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RateMyProfessor ends ‘hotness’ ratings after being called out

@ratemyprofessors/Instagram

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After a female neurology professor had a viral tweet about the sexism of Rate My Professors chili pepper (hotness) rating, the website has removed the feature.

BethAnn McLaughlin, a professor at Vanderbilt University, tweeted her complaint about the hotness rating on Tuesday, calling it “obnoxious and utterly irrelevant to our teaching.” She also linked to a study on sexual harassment in science academia, engineering, and medicine, highlighting that Rate My Professors is playing into an existing system of sexism and sexual harassment in academics.

McLaughlin spoke to Buzzfeed News about the sexism female professors face in the classroom, and the effect it has on them, “They’re often targets of comments about how they look and how they dress, and it undermines their credibility.” This sentiment was echoed across responses to McLaughlin’s tweet, with many professors sharing their own stories of how being measured by sexiness hurts their ability to work.

Rate My Professors responded to the criticism, saying they had removed all chili pepper references from the site, while also saying the chili pepper is meant to reflect “a dynamic/exciting teaching style.”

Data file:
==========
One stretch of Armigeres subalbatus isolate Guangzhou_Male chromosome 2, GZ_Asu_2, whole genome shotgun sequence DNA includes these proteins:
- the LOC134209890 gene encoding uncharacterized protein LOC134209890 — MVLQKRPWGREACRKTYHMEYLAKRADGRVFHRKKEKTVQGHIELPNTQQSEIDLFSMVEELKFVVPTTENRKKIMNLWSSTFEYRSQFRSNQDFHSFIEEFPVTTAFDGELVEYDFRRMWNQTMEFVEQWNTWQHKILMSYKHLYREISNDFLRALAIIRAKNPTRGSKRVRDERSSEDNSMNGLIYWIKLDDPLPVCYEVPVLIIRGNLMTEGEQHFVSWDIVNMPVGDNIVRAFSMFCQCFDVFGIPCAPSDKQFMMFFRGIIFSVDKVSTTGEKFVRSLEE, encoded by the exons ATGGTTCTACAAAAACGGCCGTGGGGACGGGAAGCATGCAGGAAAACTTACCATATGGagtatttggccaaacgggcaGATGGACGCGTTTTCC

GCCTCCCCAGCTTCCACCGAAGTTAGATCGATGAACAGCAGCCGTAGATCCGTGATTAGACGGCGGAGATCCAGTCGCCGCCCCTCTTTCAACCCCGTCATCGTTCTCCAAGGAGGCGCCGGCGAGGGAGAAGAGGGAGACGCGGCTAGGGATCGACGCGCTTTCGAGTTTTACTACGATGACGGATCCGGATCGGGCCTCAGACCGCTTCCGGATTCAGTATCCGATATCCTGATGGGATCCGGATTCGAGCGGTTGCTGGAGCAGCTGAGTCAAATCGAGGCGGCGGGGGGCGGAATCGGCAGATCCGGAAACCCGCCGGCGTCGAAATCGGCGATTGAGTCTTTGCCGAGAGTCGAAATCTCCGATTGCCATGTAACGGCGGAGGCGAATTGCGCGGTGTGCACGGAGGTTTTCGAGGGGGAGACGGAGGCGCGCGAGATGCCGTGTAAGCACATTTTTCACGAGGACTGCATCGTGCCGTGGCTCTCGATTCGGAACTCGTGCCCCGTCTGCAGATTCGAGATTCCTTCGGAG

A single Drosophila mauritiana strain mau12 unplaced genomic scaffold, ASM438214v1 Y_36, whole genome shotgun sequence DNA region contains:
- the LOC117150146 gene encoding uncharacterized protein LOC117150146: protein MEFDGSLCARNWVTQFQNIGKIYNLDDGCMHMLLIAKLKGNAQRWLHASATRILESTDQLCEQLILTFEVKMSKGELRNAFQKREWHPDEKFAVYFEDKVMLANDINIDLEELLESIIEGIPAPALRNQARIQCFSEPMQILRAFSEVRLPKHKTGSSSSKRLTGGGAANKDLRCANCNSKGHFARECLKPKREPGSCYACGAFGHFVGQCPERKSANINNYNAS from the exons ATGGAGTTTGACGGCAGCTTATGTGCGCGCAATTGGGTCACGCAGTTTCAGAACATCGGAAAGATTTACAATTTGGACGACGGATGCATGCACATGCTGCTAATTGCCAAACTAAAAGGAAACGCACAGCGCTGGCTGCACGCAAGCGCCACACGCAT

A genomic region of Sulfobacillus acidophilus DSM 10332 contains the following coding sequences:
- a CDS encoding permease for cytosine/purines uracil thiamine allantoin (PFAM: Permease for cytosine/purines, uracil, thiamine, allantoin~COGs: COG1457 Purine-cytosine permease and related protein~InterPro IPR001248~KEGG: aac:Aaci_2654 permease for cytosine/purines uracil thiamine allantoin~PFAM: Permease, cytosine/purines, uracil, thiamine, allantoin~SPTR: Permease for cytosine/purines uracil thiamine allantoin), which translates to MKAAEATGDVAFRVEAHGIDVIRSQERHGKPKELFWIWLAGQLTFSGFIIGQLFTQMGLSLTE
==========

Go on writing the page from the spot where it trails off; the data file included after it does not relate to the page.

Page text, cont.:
Some Twitter users have pointed out past ways they used and referenced the chili pepper rating, such as a “Date My Professors” joke, as well as previously having lists of hottest professors, which have since been removed from the site. While the rating may be gone now, people seem to feel that mischaracterizing its usage was insulting to those levying complaints about it.

McLaughlin has been an active voice in the #TimesUp movement in academia. On her Twitter, she shares the stories of others’ experiences with sexual harassment in the profession, and in May she began a petition to remove sexual harassers from the National Academy of Sciences. Getting rid of the chili pepper from Rate My Professors is just one of many steps she’s working on to bring equality to the academic workplace.

H/T Buzzfeed News

Alex Dalbey

Alex Dalbey

Alex Dalbey is a writer and zinester currently working out of St. Paul, Minnesota. They have bylines at The Daily Dot, Kill Screen, and Bullet Points. Follow them on Twitter @thedialogtree